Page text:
» 2003

Animal Health News & Notes for March 21, 2003 3/21/2003

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Brakke Consulting’s
Animal Health News & Notes for March 21, 2003

Copyright © Brakke Consulting, Inc.
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COMPANY NEWS RELEASES

>  The European Union has approved the merger of Pfizer and Pharmacia.  The merger must still be cleared through antitrust authorities in the US, but is expected to be completed shortly.  (Feedstuffs)

>  Mars has acquired Aquarium Pharmaceuticals, Inc. (API).  API enjoys a leading position in the US in water treatments for outdoor ponds and indoor aquaria, and has a long established and successful working relationship with Mars as distributor of its AQUARIAN fish food and RENA aquarium, and aquarium and pond equipment business in the USA and Canada.  Financial terms were not disclosed.  (Pets International)

>  The FDA is amending the animal drug regulations to reflect approval of an abbreviated new animal drug application (ANADA) filed by Phoenix Scientific, Inc. The ANADA provides for the oral use of pyrantel pamoate paste for the removal and control of certain internal parasites in horses and ponies. (AnimalNet – Federal Register)

>  Novartis announced that Deramaxx chewable tablets  have been approved by the FDA for the control of pain and inflammation associated with canine osteoarthritis (OA).  Deramaxx was launched last year with an indication for pain relief following surgery.  (company press release)

>  Milk Specialties announced the acquisition of Buckeye Nutrition, a manufacturer of nutrition products for companion animals.  Financial terms were not disclosed.  Each company will retain its identity, and the two companies will essentially operate as independent businesses. (Feedstuffs)

>  A district court in the USA has thrown out 15 of the charges against Tyson in the case alleging a conspiracy to smuggle immigrant workers. The judge said the prosecutors had failed to prove that the company or any of its managers had requested deliveries of illegal workers from undercover agents posing as smugglers. Tyson and some of its managers are accused of hiring illegal immigrants from Mexico and Central America. Tyson's lawyers are now presenting their case against the further 12 charges against the company and managers. (Wattnet Meatnews)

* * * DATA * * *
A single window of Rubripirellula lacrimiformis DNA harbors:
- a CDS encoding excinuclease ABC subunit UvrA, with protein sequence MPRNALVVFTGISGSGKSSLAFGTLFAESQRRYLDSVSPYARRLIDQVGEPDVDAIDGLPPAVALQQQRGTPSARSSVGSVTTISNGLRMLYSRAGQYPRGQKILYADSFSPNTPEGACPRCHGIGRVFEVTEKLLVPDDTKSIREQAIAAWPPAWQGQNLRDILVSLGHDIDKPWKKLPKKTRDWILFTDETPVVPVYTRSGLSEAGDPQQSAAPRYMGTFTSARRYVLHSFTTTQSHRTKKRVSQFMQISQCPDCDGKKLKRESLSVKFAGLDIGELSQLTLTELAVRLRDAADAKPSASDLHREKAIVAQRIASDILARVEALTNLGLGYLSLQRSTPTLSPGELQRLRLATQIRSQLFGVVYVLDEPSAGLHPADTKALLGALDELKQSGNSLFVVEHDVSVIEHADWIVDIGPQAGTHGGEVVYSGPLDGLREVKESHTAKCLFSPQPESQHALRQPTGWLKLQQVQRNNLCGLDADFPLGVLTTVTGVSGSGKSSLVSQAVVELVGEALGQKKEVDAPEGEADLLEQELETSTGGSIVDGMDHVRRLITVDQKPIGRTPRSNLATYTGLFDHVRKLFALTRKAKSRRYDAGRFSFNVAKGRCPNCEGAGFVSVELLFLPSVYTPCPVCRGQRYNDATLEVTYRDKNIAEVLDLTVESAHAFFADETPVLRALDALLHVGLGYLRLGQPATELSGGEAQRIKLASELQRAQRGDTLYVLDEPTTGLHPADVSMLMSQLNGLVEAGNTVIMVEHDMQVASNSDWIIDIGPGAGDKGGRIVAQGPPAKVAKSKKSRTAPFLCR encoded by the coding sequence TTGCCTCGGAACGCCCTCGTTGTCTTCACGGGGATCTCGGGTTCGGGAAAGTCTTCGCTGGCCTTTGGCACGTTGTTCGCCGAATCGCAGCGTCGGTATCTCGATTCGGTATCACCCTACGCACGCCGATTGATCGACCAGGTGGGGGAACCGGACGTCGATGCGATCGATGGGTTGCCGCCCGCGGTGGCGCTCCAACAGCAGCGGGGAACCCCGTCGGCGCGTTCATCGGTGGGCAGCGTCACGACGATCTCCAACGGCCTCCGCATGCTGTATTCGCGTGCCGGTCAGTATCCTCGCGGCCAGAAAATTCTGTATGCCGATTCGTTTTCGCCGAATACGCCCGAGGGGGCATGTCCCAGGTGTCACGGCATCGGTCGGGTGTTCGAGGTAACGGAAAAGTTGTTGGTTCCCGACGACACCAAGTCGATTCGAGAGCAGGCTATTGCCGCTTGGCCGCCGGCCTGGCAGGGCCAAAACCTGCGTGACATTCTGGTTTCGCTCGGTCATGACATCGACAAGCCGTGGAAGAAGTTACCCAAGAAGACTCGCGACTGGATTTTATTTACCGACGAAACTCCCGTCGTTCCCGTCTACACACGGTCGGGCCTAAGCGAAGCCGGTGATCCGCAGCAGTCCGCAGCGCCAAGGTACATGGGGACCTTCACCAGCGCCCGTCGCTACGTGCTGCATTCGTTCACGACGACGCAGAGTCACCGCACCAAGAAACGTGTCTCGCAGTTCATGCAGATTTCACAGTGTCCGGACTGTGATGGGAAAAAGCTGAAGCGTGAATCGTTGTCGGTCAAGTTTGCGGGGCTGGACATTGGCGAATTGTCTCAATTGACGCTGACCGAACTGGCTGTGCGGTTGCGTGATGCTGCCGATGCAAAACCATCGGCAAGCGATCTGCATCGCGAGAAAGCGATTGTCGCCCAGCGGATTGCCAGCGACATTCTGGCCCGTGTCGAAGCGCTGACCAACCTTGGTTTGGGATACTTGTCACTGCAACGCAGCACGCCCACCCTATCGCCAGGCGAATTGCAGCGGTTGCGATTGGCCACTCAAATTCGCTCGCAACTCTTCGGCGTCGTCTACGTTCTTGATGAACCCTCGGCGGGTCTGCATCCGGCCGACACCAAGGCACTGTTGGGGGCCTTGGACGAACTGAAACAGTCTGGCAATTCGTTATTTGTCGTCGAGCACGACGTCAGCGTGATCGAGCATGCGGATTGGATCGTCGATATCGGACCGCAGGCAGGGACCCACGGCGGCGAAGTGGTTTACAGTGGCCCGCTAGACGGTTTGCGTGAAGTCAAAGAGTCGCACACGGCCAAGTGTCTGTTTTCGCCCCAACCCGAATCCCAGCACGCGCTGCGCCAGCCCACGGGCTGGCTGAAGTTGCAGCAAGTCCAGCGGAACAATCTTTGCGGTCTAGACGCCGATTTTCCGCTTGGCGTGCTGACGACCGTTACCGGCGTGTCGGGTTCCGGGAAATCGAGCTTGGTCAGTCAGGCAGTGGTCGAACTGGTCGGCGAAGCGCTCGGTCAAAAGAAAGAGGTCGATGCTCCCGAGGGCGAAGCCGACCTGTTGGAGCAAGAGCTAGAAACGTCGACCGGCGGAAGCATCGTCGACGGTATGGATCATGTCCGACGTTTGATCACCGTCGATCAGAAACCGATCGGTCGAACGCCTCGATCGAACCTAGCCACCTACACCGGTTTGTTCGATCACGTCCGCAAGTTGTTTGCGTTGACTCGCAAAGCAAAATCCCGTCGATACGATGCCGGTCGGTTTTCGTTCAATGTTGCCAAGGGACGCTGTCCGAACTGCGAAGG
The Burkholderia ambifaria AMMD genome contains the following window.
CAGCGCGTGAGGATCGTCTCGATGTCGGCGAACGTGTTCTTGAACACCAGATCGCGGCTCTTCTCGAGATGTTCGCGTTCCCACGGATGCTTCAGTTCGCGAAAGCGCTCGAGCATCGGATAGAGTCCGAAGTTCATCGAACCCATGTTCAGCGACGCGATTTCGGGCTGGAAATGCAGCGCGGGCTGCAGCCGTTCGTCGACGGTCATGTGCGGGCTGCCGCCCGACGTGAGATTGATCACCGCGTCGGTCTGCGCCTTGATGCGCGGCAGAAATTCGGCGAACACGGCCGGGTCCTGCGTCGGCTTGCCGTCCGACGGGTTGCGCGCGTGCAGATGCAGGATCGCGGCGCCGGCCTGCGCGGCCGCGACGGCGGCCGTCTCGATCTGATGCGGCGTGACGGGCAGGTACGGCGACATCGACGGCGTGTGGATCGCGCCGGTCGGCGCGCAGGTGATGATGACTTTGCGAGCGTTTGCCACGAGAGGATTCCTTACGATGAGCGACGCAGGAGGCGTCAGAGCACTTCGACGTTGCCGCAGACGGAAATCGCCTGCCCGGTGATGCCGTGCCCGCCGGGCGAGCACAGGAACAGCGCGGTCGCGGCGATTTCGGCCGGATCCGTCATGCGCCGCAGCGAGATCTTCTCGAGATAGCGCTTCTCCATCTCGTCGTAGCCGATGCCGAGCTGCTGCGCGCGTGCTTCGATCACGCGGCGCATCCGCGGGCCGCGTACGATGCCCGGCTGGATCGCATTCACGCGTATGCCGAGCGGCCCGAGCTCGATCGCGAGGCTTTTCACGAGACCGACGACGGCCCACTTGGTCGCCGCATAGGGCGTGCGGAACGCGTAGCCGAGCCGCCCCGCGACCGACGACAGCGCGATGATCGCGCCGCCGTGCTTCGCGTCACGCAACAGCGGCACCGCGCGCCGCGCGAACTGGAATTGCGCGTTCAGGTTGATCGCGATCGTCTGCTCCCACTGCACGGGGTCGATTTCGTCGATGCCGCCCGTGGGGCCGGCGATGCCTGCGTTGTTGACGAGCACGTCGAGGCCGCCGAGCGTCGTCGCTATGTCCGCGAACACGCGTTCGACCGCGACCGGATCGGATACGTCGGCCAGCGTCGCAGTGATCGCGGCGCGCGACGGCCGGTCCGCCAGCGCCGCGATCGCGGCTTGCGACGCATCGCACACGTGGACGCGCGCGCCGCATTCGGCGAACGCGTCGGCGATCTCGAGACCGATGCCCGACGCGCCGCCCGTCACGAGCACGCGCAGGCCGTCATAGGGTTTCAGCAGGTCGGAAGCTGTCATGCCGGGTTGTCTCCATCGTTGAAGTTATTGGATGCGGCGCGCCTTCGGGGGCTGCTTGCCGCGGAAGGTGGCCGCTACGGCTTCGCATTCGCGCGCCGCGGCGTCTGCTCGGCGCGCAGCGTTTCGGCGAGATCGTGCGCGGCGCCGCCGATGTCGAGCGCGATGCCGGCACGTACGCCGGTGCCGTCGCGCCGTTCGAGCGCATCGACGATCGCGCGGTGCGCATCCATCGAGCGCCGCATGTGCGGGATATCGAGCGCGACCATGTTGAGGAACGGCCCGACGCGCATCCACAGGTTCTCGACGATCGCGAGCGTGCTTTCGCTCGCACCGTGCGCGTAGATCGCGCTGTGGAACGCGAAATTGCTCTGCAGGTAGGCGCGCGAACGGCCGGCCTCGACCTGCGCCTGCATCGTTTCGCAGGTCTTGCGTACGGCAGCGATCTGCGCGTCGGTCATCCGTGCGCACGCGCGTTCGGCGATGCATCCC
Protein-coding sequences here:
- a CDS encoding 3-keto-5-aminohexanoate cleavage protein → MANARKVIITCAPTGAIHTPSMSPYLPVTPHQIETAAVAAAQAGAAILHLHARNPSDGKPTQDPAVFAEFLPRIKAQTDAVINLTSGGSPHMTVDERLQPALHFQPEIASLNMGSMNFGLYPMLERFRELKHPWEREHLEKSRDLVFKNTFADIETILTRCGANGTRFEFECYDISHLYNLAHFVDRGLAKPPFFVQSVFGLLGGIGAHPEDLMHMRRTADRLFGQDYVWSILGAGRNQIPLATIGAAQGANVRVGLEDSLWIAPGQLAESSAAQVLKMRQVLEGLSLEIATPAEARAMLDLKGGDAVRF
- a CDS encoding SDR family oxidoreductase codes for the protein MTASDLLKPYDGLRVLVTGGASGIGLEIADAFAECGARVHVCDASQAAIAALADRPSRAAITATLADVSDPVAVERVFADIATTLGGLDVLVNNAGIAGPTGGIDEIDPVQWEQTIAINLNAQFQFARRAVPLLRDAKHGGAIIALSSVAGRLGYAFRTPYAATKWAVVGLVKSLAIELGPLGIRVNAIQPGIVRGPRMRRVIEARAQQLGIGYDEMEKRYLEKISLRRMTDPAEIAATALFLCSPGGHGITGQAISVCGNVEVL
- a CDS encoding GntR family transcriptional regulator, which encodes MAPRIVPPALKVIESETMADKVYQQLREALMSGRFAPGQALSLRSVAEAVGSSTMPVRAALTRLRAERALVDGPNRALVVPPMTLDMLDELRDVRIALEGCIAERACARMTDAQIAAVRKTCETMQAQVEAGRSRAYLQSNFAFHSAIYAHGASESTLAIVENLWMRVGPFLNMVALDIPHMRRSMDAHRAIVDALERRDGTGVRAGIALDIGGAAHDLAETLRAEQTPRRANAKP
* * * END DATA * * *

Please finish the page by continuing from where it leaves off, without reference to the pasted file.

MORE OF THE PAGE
>  PETCO Animal Supplies, Inc. announced that, as previously disclosed, it has converted its registration statement on Form S-1 originally filed with the Securities and Exchange Commission on January 14, 2003 into a shelf registration statement on Form S-3. The new registration statement will allow PETCO to issue up to $55 million of common stock, and will also allow the selling stockholders to sell up to 11,500,000 shares of PETCO's outstanding common stock.  PETCO currently intends to use the net proceeds from the sale of common stock to redeem $40 million in principal amount of its 10.75% senior subordinated notes or to purchase or otherwise repay indebtedness of the company. PETCO will not receive any proceeds from the sale of common stock by the selling stockholders. (Business Wire)

>  Tate & Lyle PLC and IGENE Biotechnology, Inc announced a 50:50 joint venture to produce AstaXin, a natural source of the pigment astaxanthin, which is widely used in the aquaculture industry.  Astaxanthin is a naturally occurring nutrient that is essential to impart the characteristic red color to farmed fish. Most available astaxanthin is produced via a chemical route, but AstaXin is a natural product produced by the fermentation of carbohydrates. (Business Wire)

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ANIMAL AGRICULTURE ALLIANCE ANNOUNCES STAKEHOLDERS SUMMIT       MAY 12 – 14, 2003

The Animal Agriculture Alliance announced its second industry-wide Stakeholders Summit.  This two-day conference, “Challenges to the US Animal Protein Businesses: Domestic and International Responses, Risks and Repositioning,” is scheduled for May 12th – 14th at the Hyatt Regency Hotel, Crystal City, Virginia. In cooperation with Brakke Consulting, Inc. and Rabobank International, the Summit is targeted at senior management of all companies involved from “farm to fork.”  Summit registration and hotel information is available on the Alliance website at http://www.animalagalliance.org/main/home.cfm?Section=2nd%20Summit%202003&Category=ConferencesEvents

The Animal Agriculture Alliance is a broad-based coalition of individual producers, producer organizations, private industry, packer-processors and retailers, whose mission is to support and promote animal agriculture practices that provide for farm animal well-being through sound science and public information.